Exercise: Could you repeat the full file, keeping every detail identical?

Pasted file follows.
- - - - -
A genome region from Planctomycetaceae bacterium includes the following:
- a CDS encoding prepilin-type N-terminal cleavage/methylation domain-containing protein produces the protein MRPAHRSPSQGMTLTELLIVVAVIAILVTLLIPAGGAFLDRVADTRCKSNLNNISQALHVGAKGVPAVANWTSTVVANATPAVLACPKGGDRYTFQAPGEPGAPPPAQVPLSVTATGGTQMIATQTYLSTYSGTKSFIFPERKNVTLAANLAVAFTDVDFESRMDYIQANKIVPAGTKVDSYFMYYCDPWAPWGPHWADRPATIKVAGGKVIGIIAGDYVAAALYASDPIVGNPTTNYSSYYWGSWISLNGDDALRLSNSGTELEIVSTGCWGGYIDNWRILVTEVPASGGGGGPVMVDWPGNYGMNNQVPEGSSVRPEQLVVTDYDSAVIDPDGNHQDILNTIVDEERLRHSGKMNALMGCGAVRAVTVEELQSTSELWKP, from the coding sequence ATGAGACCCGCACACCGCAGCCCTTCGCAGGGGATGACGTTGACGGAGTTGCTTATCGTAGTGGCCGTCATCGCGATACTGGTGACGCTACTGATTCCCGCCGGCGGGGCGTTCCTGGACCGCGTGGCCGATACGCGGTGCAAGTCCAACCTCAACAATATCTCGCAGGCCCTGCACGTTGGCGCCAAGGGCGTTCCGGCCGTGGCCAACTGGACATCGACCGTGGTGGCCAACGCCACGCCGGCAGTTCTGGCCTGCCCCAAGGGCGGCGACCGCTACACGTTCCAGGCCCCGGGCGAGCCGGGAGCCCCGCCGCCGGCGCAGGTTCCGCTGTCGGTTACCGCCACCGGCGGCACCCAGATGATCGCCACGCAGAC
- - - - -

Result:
A genome region from Planctomycetaceae bacterium includes the following:
- a CDS encoding prepilin-type N-terminal cleavage/methylation domain-containing protein produces the protein MRPAHRSPSQGMTLTELLIVVAVIAILVTLLIPAGGAFLDRVADTRCKSNLNNISQALHVGAKGVPAVANWTSTVVANATPAVLACPKGGDRYTFQAPGEPGAPPPAQVPLSVTATGGTQMIATQTYLSTYSGTKSFIFPERKNVTLAANLAVAFTDVDFESRMDYIQANKIVPAGTKVDSYFMYYCDPWAPWGPHWADRPATIKVAGGKVIGIIAGDYVAAALYASDPIVGNPTTNYSSYYWGSWISLNGDDALRLSNSGTELEIVSTGCWGGYIDNWRILVTEVPASGGGGGPVMVDWPGNYGMNNQVPEGSSVRPEQLVVTDYDSAVIDPDGNHQDILNTIVDEERLRHSGKMNALMGCGAVRAVTVEELQSTSELWKP, from the coding sequence ATGAGACCCGCACACCGCAGCCCTTCGCAGGGGATGACGTTGACGGAGTTGCTTATCGTAGTGGCCGTCATCGCGATACTGGTGACGCTACTGATTCCCGCCGGCGGGGCGTTCCTGGACCGCGTGGCCGATACGCGGTGCAAGTCCAACCTCAACAATATCTCGCAGGCCCTGCACGTTGGCGCCAAGGGCGTTCCGGCCGTGGCCAACTGGACATCGACCGTGGTGGCCAACGCCACGCCGGCAGTTCTGGCCTGCCCCAAGGGCGGCGACCGCTACACGTTCCAGGCCCCGGGCGAGCCGGGAGCCCCGCCGCCGGCGCAGGTTCCGCTGTCGGTTACCGCCACCGGCGGCACCCAGATGATCGCCACGCAGAC